Netflix (NFLX) is set to report third quarter fiscal 2020 earnings results after the closing bell Tuesday. You would be hard-pressed to find another company not named Zoom (ZM), that is capitalizing more on the stay-at-home economy in which we live.
The streaming giant, which has seen its stock surge more than 10% over the past month, has risen 65% year to date, compared to the 8% rise in the S&P 500 index. Yet even with such a strong performance, it still seems as if Netflix has moved under the radar so far in 2020. Understandably, investors want to know how much more runway Netflix has left, particularly with its market cap now near $240 billion and the stock trading at 62 times forward earnings estimates.
While some have argued that any good news for Netflix is already priced into the stock, a case for more upside can also be made. Indeed, the company didn’t excite investors with its second quarter miss on customer subscription totals, reporting 10 million net new subs, compared to estimates for 13 million. However, the 10 million it did deliver was sill 3 million more than its own guidance. What’s more, Netflix’s Q2 revenue rose 25% year over year to $6.15 billion, topping consensus estimates of $6.08 billion.
The effects of the coronavirus pandemic, namely shelter-in-place orders, has made Netflix even more an essential part of people’s lives. As such, I think there is still a lot to like with this story, particularly as Covid cases continue to rise, suggesting more shelter-in-place restrictions could be underway. The company guided for only 2.5 million new subscribers in the just-ended quarter, which is 50% below consensus estimates. This tells me that Netflix has put itself in a position for a strong beat on Tuesday.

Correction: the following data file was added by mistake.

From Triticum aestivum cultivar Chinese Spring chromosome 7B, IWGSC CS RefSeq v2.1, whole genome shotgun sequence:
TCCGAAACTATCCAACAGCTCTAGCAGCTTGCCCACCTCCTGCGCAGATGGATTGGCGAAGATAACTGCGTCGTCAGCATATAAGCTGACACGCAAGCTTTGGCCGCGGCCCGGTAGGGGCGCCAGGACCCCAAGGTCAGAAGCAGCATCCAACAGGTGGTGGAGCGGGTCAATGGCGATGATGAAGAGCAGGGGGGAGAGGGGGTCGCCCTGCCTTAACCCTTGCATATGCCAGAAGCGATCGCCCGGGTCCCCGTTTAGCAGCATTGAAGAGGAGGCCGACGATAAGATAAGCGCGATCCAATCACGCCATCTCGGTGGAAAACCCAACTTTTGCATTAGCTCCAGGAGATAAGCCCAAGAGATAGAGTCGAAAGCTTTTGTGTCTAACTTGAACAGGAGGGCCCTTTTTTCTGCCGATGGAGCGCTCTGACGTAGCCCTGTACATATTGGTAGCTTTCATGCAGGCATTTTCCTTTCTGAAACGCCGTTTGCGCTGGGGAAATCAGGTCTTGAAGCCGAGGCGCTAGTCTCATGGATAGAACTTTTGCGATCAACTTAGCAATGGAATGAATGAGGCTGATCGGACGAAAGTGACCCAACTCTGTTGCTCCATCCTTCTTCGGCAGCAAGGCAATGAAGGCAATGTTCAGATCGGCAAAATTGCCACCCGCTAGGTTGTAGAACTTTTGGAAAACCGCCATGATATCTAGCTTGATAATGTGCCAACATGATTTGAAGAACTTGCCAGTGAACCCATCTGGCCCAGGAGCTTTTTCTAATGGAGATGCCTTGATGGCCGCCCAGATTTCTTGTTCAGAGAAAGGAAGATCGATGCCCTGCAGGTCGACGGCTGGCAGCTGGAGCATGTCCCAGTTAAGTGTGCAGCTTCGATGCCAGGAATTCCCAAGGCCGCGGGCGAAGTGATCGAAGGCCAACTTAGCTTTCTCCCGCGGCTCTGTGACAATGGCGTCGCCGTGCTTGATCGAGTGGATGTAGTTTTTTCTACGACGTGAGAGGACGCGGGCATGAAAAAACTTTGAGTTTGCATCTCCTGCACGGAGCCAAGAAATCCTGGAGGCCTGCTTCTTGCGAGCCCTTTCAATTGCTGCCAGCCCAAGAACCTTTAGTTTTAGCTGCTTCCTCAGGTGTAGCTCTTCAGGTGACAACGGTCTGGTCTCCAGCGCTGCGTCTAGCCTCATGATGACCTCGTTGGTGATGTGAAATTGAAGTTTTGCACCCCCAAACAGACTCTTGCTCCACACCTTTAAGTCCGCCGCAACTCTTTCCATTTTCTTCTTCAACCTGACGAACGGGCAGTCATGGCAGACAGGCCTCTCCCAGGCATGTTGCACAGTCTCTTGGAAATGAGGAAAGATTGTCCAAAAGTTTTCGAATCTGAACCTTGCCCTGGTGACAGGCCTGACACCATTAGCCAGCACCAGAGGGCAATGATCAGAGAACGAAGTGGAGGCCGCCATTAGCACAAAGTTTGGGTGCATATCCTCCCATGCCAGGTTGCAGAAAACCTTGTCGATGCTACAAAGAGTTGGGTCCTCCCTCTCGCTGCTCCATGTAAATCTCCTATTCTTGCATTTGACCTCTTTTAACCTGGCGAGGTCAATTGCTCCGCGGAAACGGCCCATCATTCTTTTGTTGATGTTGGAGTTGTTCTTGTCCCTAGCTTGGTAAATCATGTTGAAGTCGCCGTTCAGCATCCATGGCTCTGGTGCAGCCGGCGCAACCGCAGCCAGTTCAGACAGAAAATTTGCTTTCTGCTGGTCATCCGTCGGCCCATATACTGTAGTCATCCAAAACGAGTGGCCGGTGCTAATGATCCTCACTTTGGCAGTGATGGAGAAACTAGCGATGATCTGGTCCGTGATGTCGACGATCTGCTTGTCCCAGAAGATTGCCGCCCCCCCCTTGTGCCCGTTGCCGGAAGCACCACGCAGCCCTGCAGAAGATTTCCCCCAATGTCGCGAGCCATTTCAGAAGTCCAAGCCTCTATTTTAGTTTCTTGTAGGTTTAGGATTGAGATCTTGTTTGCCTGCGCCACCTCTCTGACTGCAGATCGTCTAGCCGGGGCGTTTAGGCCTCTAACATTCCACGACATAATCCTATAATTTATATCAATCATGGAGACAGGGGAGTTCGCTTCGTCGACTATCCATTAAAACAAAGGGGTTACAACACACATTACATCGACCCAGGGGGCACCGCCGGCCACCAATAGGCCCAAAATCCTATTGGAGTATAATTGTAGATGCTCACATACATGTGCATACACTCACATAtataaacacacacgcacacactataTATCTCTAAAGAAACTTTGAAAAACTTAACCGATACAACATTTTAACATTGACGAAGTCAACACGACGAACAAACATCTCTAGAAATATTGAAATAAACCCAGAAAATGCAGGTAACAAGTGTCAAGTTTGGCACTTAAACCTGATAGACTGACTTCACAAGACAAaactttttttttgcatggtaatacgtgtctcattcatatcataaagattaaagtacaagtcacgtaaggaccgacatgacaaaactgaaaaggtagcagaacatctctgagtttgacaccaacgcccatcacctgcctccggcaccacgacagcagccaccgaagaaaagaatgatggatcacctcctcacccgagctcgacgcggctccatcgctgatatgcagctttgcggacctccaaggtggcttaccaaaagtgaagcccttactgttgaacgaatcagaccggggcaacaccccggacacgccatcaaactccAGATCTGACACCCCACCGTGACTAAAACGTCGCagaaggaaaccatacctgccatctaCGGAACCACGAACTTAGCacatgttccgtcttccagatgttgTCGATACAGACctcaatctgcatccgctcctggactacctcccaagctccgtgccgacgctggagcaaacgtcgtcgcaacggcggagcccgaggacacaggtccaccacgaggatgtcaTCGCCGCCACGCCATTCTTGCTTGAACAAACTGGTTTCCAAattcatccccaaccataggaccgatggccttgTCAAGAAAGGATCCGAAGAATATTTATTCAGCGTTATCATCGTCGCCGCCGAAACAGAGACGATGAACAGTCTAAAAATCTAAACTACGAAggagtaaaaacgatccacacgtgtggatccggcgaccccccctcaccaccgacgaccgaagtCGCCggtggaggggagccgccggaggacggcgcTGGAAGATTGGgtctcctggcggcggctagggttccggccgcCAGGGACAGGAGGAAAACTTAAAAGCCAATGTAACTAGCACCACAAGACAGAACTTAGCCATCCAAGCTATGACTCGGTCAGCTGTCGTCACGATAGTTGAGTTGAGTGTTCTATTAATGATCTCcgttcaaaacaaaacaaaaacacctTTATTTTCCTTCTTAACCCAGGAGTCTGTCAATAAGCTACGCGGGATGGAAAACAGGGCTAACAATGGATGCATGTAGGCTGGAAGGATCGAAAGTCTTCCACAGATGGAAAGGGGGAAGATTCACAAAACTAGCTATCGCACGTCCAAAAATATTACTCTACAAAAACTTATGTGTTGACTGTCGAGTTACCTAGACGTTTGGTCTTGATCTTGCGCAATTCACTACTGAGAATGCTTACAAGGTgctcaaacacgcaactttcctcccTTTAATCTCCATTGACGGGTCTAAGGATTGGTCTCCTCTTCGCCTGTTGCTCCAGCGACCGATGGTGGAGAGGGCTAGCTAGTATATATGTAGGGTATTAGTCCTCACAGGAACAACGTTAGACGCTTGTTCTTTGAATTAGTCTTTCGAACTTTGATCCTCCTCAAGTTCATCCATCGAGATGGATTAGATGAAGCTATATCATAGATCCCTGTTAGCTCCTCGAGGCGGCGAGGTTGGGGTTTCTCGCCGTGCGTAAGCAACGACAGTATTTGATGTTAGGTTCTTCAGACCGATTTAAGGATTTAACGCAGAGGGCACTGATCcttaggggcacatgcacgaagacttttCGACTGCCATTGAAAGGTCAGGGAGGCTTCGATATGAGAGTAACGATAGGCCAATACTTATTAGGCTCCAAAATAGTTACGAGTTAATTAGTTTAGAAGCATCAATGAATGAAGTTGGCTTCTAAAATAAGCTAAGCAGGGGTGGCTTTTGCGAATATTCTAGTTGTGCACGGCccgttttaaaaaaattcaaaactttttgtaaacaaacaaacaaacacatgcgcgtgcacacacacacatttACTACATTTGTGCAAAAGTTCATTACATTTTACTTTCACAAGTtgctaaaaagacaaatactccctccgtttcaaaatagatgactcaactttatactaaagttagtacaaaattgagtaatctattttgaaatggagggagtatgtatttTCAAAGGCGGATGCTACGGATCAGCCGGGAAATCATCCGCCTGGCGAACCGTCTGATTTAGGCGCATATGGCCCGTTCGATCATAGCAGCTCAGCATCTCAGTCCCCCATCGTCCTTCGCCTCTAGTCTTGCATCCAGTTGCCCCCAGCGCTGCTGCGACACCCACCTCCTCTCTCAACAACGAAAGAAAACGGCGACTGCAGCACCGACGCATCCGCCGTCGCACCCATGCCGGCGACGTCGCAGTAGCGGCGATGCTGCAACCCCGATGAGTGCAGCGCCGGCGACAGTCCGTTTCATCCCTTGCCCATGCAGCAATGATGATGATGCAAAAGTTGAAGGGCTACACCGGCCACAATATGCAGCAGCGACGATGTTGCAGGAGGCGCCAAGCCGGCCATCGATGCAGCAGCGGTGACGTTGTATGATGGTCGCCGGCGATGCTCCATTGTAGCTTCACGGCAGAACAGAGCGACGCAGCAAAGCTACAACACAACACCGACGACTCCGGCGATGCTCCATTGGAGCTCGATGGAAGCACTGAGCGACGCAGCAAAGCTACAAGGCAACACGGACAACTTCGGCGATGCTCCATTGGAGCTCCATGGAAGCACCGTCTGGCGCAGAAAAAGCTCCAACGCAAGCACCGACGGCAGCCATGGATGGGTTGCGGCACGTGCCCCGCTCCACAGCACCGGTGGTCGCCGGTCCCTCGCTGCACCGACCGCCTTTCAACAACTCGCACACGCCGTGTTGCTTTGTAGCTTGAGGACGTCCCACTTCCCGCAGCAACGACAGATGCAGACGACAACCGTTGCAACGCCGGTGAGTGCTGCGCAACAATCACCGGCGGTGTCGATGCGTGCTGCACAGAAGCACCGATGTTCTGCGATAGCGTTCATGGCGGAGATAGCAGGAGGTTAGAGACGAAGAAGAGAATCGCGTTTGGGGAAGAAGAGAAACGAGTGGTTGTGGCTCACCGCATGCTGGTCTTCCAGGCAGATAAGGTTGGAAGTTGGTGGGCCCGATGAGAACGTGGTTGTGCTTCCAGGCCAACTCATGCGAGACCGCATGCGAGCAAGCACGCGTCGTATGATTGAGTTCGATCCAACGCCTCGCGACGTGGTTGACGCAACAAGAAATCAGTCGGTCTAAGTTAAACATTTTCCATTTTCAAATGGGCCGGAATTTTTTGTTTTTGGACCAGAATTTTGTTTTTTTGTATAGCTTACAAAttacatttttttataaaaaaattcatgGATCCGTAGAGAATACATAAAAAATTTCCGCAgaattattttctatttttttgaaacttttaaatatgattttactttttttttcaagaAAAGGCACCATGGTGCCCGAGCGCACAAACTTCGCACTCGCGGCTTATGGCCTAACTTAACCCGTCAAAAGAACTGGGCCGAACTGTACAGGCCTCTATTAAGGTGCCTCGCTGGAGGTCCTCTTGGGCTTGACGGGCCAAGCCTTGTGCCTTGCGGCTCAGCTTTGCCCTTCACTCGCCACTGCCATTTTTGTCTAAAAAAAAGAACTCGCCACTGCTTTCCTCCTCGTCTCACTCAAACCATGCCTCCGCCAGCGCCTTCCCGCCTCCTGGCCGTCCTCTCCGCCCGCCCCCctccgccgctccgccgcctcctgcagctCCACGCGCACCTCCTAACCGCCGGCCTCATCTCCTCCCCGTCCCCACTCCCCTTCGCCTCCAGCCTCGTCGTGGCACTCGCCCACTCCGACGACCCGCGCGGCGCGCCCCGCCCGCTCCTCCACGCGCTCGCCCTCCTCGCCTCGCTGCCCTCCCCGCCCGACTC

For the quarter that ended September, Wall Street expects Netflix to earn $2.13 per share on revenue of $6.38 billion. This compares to the year-ago quarter when earnings were $1.47 per share on $5.24 billion in revenue. For the full year, ending in Decembers, earnings are projected to increase 50% year over year to $6.21 per share, while full-year revenue of $24.9 billion would mark an increase of 23.6% year over year.
Increased competition not only from the existing players such as Amazon (AMZN) and Hulu, but also from new platforms from Disney (DIS) and Apple (AAPL) has become a growing concern among investors. NBCUniversal's Peacock, which launched in streaming platform three months ago, has secured some 17.2% of all new streaming subscriptions in the third quarter, according on to media consulting-group Kantar.
Netflix, meanwhile, was in sixth place in the same study. To be fair, that’s also because Netflix which pioneered the streaming industry, has already penetrated much of U.S. market. For some time, the company has forecasted to reach its addressable U.S. market between 60 million and 90 million households. It is now at around 73 million as of the second quarter.
All of that said, Netflix’s content has been its biggest asset over its streaming competitors. And as long as the company has that strong sale of content Netflix is well-positioned to implement price increase which bodes well not only for its growth, but also for its stock. That’s one of the main signals analysts will look for on Tuesday.
The views and opinions expressed herein are the views and opinions of the author and do not necessarily reflect those of Nasdaq, Inc.